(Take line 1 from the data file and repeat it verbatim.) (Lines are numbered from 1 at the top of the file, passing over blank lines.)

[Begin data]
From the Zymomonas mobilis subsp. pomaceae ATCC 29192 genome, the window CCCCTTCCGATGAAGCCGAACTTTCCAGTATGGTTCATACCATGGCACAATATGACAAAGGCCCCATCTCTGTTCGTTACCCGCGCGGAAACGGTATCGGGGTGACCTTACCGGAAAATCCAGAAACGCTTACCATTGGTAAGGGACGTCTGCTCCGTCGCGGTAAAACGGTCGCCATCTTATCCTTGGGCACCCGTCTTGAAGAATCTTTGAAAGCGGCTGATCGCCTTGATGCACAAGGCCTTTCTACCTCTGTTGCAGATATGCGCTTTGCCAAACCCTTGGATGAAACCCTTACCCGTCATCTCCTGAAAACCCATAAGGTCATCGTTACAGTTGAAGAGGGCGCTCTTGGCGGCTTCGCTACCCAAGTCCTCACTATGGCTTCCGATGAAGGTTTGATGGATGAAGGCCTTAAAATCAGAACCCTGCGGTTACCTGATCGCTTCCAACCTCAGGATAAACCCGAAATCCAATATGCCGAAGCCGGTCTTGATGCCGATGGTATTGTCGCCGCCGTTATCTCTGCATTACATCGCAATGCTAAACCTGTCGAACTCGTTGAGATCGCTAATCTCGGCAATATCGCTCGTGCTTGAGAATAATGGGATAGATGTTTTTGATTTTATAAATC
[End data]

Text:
From the Zymomonas mobilis subsp. pomaceae ATCC 29192 genome, the window CCCCTTCCGATGAAGCCGAACTTTCCAGTATGGTTCATACCATGGCACAATATGACAAAGGCCCCATCTCTGTTCGTTACCCGCGCGGAAACGGTATCGGGGTGACCTTACCGGAAAATCCAGAAACGCTTACCATTGGTAAGGGACGTCTGCTCCGTCGCGGTAAAACGGTCGCCATCTTATCCTTGGGCACCCGTCTTGAAGAATCTTTGAAAGCGGCTGATCGCCTTGATGCACAAGGCCTTTCTACCTCTGTTGCAGATATGCGCTTTGCCAAACCCTTGGATGAAACCCTTACCCGTCATCTCCTGAAAACCCATAAGGTCATCGTTACAGTTGAAGAGGGCGCTCTTGGCGGCTTCGCTACCCAAGTCCTCACTATGGCTTCCGATGAAGGTTTGATGGATGAAGGCCTTAAAATCAGAACCCTGCGGTTACCTGATCGCTTCCAACCTCAGGATAAACCCGAAATCCAATATGCCGAAGCCGGTCTTGATGCCGATGGTATTGTCGCCGCCGTTATCTCTGCATTACATCGCAATGCTAAACCTGTCGAACTCGTTGAGATCGCTAATCTCGGCAATATCGCTCGTGCTTGAGAATAATGGGATAGATGTTTTTGATTTTATAAATC